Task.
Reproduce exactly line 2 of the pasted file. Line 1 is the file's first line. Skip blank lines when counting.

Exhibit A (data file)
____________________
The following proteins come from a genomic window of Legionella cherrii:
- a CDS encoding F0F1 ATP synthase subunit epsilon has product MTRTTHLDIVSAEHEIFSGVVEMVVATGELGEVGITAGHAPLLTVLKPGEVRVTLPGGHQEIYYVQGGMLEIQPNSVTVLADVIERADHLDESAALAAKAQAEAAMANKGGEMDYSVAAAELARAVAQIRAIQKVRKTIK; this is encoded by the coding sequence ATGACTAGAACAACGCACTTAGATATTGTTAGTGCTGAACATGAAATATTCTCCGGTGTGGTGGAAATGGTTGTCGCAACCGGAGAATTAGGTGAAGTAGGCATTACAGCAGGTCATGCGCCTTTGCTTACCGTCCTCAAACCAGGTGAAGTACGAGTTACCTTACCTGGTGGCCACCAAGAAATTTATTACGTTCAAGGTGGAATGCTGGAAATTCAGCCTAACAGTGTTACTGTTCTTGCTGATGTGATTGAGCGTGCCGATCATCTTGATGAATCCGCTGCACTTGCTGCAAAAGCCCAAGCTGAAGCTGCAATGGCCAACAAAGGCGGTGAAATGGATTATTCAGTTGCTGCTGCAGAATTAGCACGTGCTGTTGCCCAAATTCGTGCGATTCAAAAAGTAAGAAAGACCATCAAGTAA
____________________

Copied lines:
- a CDS encoding F0F1 ATP synthase subunit epsilon has product MTRTTHLDIVSAEHEIFSGVVEMVVATGELGEVGITAGHAPLLTVLKPGEVRVTLPGGHQEIYYVQGGMLEIQPNSVTVLADVIERADHLDESAALAAKAQAEAAMANKGGEMDYSVAAAELARAVAQIRAIQKVRKTIK; this is encoded by the coding sequence ATGACTAGAACAACGCACTTAGATATTGTTAGTGCTGAACATGAAATATTCTCCGGTGTGGTGGAAATGGTTGTCGCAACCGGAGAATTAGGTGAAGTAGGCATTACAGCAGGTCATGCGCCTTTGCTTACCGTCCTCAAACCAGGTGAAGTACGAGTTACCTTACCTGGTGGCCACCAAGAAATTTATTACGTTCAAGGTGGAATGCTGGAAATTCAGCCTAACAGTGTTACTGTTCTTGCTGATGTGATTGAGCGTGCCGATCATCTTGATGAATCCGCTGCACTTGCTGCAAAAGCCCAAGCTGAAGCTGCAATGGCCAACAAAGGCGGTGAAATGGATTATTCAGTTGCTGCTGCAGAATTAGCACGTGCTGTTGCCCAAATTCGTGCGATTCAAAAAGTAAGAAAGACCATCAAGTAA